Did you know about the new change that will take effect in 2024 in the United States regarding the SAT?
Yes, the SAT is bidding farewell to the days of cramped hands, pencil sharpeners, and…scantrons!
Students across the United States are in for a change as the College Board embraces the digital age and implements a digital SAT test. International students have already begun taking the exam digitally, and American students are next.
In this post, let’s examine whether the digital SAT is easier and compare it to the traditional one.
Overview of the SAT and the digital SAT
To begin, the SAT is a widely recognized standardized test that serves as a standard evaluation tool for college admissions in the United States. Although many universities, like the University of California system, are now test-optional, schools still prefer to see an SAT or ACT score on an application. Overall, these exams assess cognitive abilities and gauge college readiness.
As this assessment primarily targets students wanting to pursue undergraduate degrees, it’s important to understand the high school academic curriculum and the exam format itself. Remarkable SAT scores can be a huge boost on an application.
On the other hand, the digital SAT refers to the new format on a computer. In contrast to the traditional paper-and-pencil format, students take the digital SAT through a digital assessment platform. The transition to a digital format introduces various changes in test content delivery, question presentation, and response submission.
The digital SAT retains its counterpart’s fundamental purpose: assessing test takers’ cognitive abilities and college readiness.
Differences between the exams
|Computer-based test.||Paper-based test.|
|The test is composed of two distinct sections: the Reading & Writing section and the Math section.||This test has three Sections: Reading, Writing, and Math (one part with a calculator, one part without).|
|2 hours and 14 minutes. It is a shorter test.||3 hours and 15 minutes.|
|It will feature a two-stage adaptive format. The difficulty level of the questions in the second module of each section will be determined based on the test taker’s performance in the first module.||The paper-based SAT doesn’t have this adaptive feature.|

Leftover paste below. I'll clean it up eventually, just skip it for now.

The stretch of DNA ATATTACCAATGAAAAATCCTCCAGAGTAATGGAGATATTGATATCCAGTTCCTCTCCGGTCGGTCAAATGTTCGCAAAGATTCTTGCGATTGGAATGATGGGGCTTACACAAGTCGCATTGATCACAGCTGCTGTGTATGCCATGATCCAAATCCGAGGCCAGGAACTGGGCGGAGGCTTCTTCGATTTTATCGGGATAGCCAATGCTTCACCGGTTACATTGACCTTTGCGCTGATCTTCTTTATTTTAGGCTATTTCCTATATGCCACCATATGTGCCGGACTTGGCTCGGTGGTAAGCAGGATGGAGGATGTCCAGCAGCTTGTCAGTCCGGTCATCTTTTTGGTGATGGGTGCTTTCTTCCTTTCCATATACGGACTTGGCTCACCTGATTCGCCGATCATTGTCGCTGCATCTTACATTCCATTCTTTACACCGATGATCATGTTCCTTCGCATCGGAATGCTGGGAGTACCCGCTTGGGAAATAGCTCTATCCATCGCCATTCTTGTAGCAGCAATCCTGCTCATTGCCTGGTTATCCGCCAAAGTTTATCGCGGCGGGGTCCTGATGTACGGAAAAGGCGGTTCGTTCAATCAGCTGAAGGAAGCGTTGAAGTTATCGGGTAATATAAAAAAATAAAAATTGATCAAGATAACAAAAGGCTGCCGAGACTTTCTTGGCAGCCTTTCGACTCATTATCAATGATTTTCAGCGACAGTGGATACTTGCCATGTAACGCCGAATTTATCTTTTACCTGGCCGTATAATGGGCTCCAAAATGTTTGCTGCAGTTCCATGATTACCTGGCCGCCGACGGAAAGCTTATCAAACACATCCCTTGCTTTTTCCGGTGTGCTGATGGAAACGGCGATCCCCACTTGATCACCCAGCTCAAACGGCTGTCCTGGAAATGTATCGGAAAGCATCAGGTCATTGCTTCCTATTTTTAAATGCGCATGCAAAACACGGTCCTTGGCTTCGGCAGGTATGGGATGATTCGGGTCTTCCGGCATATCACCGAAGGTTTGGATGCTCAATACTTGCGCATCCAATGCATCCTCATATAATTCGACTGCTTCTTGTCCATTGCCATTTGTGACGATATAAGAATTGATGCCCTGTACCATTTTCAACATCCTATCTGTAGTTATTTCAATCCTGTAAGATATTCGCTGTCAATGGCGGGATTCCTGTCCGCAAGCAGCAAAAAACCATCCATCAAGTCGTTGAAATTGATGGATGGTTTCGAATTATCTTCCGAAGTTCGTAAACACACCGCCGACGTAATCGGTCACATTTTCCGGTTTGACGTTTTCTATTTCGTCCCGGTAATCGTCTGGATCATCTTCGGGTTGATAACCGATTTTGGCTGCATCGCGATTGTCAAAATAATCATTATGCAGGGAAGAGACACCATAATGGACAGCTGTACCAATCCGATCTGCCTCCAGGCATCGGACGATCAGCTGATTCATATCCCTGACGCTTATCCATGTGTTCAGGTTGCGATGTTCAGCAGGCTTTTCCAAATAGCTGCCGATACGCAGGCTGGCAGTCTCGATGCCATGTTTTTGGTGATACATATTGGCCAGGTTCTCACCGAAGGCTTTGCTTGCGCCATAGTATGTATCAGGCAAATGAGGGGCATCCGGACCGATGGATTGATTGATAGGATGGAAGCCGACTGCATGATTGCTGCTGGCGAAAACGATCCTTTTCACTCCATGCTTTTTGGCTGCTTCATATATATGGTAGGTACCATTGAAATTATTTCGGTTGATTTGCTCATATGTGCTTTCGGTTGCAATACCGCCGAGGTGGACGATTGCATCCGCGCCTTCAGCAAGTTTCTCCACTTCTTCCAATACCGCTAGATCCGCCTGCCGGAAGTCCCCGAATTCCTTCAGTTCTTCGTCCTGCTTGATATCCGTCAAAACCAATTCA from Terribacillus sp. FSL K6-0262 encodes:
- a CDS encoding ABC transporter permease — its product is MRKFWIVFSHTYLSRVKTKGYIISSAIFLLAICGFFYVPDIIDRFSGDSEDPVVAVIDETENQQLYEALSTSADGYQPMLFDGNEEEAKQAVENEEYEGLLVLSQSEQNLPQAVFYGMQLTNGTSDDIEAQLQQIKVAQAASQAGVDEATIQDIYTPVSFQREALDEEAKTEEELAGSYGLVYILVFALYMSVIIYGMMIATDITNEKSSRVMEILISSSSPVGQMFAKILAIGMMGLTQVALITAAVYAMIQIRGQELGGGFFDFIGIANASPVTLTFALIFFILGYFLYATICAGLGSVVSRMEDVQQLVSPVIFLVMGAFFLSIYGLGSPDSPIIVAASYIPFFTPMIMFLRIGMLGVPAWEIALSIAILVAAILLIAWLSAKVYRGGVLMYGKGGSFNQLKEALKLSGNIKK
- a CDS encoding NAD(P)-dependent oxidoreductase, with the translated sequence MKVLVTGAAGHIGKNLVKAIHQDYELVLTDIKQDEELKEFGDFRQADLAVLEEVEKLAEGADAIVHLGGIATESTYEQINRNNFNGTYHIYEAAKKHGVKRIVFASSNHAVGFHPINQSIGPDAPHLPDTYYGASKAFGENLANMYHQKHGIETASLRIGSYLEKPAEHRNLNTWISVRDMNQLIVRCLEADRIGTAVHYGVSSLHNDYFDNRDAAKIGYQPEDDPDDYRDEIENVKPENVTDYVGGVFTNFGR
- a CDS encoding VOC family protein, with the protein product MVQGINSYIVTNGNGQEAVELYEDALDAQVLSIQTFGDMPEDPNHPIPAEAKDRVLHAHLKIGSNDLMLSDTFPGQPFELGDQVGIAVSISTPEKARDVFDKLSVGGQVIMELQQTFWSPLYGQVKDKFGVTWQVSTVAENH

In-context Question Length
|The average in-context question length is shorter. This modification emphasizes the practical application of math skills in both academic and real-world contexts.||The average question length was longer.|
|The digital SAT’s Reading & Writing section will feature multiple short passages instead of long ones. These brief passages include diverse topics and help indicate students’ college readiness. Notably, each short passage will be accompanied by a single question. This format evaluates students’ abilities better.||In the new mode of examination, the average length of in-context questions in the SAT has been reduced compared to the previous format.|
|Throughout the Math section of the Digital SAT, students can use a calculator. However, test takers must adhere to the calculator policy if they bring their calculator. Alternatively, there is a built-in graphing calculator in the testing application.||The section was divided into a no-calculator section and a calculator-allowed section.|
|Adopting a two-stage adaptive format means each test is a bit more personalized. Test content and question order may vary among test takers, significantly reducing the potential for cheating or unauthorized collaboration.||The SAT’s previous paper and pencil format did not incorporate the adaptive test feature.|
|7 different days per year.||5 different days per year.|
|A 400–1600 scale.||The scoring scale is 1600.|
|The test fee is $60, along with any late registration and cancelation costs.||The test fee is $60, along with any late registration and cancelation costs.|
|The results come out in around 10 days.||The results take a few weeks.|
Pros and cons of the digital SAT
Pros of the digital SAT
- Shorter time duration: The test is shorter. What was around three hours was cut down to around two hours, which helps eliminate test fatigue.
- Shorter sections: Reading passages are smaller, allowing more time per question.